Trails exist along the north sides of both Hawksnest and Oliver Ponds. One can easily circumnavigate Hawksnest Pond if you use the trail, plus Hawksnest Road and Round Cove Road. But there's one problem with this route--it requires a trespass on private property when you cross the isthmus between Black and Hawksnest Ponds. And this isthmus, home of the Plymouth gentian, is very sensitive ecologically. Perhaps that's why instead a trail was proposed along the south side of Oliver Pond--so you could walk all around at least one of the ponds.
But the question remains and will come up again--is there any need for new trails? Perhaps the question should be rephrased: "Are new trails a priority now?"
Given the serious problems at Hawksnest that I've listed elsewhere, I don't think trail construction is a priority now. We need to get the existing system of trails marked and under control, which means:
- Eliminating ORVs
- Designating which are for horses and which are foot travel only
- Limiting beach access (maybe closing some trails) when water levels are low, to protect the shoreline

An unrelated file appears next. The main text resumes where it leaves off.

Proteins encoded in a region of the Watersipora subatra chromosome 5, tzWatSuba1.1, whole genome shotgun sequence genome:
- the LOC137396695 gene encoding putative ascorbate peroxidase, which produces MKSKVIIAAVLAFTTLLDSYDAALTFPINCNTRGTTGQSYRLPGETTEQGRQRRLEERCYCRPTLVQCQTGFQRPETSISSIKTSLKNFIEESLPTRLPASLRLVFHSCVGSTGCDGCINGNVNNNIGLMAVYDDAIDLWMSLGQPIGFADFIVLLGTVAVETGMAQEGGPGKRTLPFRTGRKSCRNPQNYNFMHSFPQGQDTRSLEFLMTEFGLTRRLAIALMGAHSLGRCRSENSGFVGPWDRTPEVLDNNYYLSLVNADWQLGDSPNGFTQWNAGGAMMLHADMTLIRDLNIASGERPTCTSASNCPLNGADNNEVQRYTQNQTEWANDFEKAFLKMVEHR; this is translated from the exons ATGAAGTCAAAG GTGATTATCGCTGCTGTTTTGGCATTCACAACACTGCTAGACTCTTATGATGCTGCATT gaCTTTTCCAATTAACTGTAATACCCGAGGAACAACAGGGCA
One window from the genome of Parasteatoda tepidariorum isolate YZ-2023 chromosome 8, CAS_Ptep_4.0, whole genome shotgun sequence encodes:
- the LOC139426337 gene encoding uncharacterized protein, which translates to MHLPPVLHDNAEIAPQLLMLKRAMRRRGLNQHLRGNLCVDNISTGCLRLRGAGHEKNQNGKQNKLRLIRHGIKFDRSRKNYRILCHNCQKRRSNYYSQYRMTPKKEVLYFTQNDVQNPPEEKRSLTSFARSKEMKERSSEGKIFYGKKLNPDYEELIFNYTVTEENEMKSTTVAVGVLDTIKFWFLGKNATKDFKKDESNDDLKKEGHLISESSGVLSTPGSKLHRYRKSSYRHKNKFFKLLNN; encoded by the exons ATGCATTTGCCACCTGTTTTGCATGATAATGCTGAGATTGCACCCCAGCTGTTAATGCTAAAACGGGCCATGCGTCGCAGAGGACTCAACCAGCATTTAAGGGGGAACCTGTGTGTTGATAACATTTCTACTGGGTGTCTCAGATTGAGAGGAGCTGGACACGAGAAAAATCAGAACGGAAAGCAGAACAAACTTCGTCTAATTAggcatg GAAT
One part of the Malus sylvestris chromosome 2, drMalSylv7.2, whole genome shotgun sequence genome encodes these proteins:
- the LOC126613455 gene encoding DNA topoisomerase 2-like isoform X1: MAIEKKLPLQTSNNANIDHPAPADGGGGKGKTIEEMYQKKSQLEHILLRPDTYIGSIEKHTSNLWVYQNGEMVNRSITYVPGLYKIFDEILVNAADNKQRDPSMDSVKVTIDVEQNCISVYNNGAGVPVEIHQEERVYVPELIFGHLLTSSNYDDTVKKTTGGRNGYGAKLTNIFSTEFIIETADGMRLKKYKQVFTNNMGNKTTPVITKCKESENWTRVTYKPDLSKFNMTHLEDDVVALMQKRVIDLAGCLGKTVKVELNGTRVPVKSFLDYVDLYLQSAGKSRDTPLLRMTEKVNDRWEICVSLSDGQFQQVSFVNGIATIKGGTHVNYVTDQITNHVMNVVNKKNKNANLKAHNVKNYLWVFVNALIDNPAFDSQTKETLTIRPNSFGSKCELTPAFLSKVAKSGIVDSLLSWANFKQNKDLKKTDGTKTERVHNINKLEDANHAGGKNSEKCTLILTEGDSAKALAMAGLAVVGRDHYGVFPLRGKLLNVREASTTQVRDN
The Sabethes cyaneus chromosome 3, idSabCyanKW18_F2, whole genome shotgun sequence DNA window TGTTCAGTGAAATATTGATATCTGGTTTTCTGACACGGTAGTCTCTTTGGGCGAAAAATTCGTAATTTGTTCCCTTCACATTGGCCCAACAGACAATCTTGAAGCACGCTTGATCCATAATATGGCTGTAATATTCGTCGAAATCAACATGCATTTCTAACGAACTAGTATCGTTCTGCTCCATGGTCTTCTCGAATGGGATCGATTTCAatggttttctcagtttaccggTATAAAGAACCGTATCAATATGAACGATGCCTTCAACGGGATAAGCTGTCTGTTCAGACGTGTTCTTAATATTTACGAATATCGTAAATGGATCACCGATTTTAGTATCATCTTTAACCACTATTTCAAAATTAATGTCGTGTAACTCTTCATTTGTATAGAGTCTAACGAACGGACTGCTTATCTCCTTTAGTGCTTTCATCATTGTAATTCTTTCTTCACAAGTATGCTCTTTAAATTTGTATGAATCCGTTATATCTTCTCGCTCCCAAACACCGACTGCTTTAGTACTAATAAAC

For example, the long trail that now leads from Round Cove Road to the beach, starting about midway between the four corners and the parking lot, should probably be closed. There are several reasons:
- This trail heads straight downhill--overuse will surely lead to a gully forming that will channel runoff into the pond.
- More use of this area will also lead to out-of-control parking. People who use the beach there will park there.
- When water levels are low, having several trails to the beach invites horses and ORVs to go along the beach from this trail to the other--a route that damages the shoreline.
And, what about promoting Hawksnest trails in a regional trail guide? That's like offering a drink to an alcoholic. First get the existing trails and visitation under control. Then you can promote them.